EASTCHESTER, N.Y. – Bronxville Mayor Mary Marvin writes a weekly column to the village. It is being reprinted by The Bronxville Daily Voice.
It is that time of year again when we begin fall leaf collection and again ask residents to mulch the leaves in place on lawns. The annual fall ritual of disposing leaves curbside is actually wasteful, expensive and unnecessary.
Leaf pick-up costs regularly top $100,000 per season and that does not include the additional cost of repairing clogged drains as rainstorms send the leaves directly into our storm sewer system.
Mulching in place will also greatly eliminate the need for leaf blowers, which may be used again in the village starting on Oct. 1. Leaf blowers not only generate significant noise and particulate matter, but the power of the engine at 150 mph to 200 mph is akin to a jet plane and will systematically remove layers of soil, leaving yards pristine but extremely unhealthy.
If you choose not to participate in the mulch in place initiative, leaves must remain at curb’s edge but on private property so our vacuum truck can easily collect them. Yard waste, such as branches and shrub trimmings, cannot be co-mingled with the leaves as they will clog the leaf truck. They should be placed curbside in biodegradable bags.
One of the village’s newest initiatives for fall is our “Salute to Seniors Day,” a joint tribute recognizing the loyalty and contributions that our senior citizens make to the village on a daily basis. The Bronxville senior citizens organization, Gramatan Village, village government and the Chamber of Commerce have collaborated to honor our seniors on Sept. 28 with a ceremony at 9 a.m. at Village Hall, followed by a day of activities and “Senior Specials” throughout our business district. This formal thank you is long overdue and hopefully will become a yearly event.
The fall also signals the return of all the children to our village for school and play. In order to increase the safety of all those now walking about the village, our village-wide speed limit is 30 mph, the lowest allowed by New York State. The only exemption is the 20 mph permitted in marked school zones. Any further speed reduction requires New York State legislation, which must be predicated on documented evidence of accident rates, speeding data and traffic volume, something the village cannot demonstrate.
In addition, the village cannot install “Children at Play” or “Slow Children” signs because state and federal standards reject their use as they openly suggest that playing in the street is acceptable and give children a false sense of security. On the other hand, signs that alert drivers to playgrounds are encouraged because the parks are often located in places where a reasonable driver would not expect a large group of children. Sagamore Park is a prime example.
In the same vein of safety concerns, bicycles may only be ridden on village sidewalks if the rider is under 11 years of age. No one is allowed to ride bicycles or skateboards on the sidewalks in our two village business districts.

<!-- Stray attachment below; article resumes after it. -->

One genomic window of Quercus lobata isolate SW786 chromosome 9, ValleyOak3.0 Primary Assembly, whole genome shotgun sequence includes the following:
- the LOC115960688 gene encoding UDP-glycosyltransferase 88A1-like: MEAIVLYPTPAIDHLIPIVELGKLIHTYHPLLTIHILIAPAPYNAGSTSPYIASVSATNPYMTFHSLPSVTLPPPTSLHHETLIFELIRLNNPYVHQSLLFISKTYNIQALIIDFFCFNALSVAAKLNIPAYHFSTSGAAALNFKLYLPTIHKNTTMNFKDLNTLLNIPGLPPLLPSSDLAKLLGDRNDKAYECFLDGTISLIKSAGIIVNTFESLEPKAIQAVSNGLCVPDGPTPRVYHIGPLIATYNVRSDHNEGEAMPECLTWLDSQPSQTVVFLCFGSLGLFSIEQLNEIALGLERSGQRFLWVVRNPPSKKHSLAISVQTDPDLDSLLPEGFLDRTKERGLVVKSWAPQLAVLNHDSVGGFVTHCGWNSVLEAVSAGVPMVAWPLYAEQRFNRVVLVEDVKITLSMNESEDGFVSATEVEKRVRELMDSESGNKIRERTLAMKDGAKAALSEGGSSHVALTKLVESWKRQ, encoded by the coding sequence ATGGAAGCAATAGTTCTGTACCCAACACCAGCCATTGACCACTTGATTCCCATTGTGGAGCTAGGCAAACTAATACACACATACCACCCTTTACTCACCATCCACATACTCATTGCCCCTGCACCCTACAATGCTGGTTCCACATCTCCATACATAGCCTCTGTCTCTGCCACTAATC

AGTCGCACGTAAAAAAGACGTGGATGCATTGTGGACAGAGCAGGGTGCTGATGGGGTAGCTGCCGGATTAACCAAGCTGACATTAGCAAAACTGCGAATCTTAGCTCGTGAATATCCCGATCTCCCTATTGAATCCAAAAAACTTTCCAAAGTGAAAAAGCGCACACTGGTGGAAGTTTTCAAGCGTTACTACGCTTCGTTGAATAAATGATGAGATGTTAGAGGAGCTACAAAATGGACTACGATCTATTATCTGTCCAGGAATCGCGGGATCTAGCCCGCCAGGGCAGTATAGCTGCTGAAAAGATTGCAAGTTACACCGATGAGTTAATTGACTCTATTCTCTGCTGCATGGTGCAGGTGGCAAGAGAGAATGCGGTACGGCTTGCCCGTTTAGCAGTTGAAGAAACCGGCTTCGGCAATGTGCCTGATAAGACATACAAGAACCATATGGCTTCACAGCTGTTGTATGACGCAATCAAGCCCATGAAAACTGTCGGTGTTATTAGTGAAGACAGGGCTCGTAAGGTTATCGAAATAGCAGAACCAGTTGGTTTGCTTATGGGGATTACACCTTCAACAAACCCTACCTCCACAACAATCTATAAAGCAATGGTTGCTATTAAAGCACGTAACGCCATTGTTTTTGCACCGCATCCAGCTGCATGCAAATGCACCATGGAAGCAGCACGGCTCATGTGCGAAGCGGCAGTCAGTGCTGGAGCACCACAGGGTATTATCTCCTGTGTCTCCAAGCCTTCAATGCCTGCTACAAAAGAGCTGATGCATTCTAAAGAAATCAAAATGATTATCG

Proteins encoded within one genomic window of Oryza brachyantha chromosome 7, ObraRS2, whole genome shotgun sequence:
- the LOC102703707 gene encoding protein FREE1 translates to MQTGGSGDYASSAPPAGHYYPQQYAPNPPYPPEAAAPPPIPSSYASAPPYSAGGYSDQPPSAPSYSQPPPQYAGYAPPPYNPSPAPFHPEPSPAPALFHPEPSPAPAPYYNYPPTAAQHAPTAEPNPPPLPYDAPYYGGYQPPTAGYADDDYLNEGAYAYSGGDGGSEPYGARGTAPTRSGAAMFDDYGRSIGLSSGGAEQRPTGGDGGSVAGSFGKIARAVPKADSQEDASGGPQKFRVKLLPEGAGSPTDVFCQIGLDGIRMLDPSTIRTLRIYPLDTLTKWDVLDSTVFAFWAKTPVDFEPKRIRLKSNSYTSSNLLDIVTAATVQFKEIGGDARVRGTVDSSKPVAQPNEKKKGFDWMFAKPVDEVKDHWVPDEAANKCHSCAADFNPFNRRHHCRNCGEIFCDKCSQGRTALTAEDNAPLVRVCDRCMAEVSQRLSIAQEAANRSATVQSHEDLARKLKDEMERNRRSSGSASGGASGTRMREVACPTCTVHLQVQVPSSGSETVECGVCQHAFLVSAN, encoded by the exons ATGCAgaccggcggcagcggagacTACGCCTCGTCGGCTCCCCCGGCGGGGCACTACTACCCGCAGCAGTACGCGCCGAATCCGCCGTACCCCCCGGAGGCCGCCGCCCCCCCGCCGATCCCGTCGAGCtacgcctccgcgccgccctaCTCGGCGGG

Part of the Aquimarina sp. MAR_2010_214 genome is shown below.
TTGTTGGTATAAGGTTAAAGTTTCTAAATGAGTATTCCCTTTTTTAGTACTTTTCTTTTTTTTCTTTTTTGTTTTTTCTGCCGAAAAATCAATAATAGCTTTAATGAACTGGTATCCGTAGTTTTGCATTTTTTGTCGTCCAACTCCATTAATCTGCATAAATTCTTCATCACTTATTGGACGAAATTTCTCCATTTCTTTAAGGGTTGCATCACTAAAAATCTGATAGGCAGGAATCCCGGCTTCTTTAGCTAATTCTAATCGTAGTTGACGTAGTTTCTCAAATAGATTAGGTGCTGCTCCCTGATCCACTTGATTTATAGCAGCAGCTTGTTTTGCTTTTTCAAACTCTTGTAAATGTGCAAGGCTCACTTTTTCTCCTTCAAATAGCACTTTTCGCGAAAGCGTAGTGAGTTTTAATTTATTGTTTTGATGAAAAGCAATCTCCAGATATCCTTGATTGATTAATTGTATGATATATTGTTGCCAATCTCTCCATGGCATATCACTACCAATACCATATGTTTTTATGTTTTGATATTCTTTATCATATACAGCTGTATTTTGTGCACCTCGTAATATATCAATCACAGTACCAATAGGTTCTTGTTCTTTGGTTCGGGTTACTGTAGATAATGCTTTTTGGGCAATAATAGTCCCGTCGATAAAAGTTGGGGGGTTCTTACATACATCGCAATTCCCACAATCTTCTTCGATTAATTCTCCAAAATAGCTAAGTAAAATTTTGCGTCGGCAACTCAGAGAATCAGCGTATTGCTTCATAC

In addition, per New York State law, when a pedestrian is in any of the village’s crosswalks, cars must yield in both directions. However, when crossing in mid-street, pedestrians must yield the right of way to all vehicles on the roadway.
The village is also very concerned about the safety of our teenagers in all aspects of their lives. They bring great joy to the village with all their academic, musical, dramatic and athletic talents.
Unfortunately, as in many other communities, Bronxville is experiencing an earlier onset of teenage drinking, and laws relating to underage drinking in Westchester County are strict and punitive. For example, Westchester County has a “Social Host Law” that states, in essence, any adult that becomes aware that minors are drinking on their premises and fails to take action can be punished by fine or imprisonment. In addition, if someone who drank on your property subsequently injures someone while drinking, civil and criminal liabilities can attach.
Bronxville, like most communities, also has an “open container law,” with violators subject to fines and community service. However, in addition, under the state’s beverage control law, there is no requirement that the container be open or even physically in one’s hand. As a consequence, everyone under the age of 21 who is at a party or in a car where alcohol is present can be deemed violating the law. This is a classic example of guilt by association.
It is also important to note that New York State has a zero tolerance policy for drivers under 21 impaired by alcohol. Any level of impairment subjects the driver to a formal DMV hearing and possible license revocation.
Please know that our police department can be a valuable resource to any child or parent. Officers frequently conduct roundtable discussions with families when any kind of substance abuse is suspected. Our youth officers have special training and are extremely qualified to assist families in any way.
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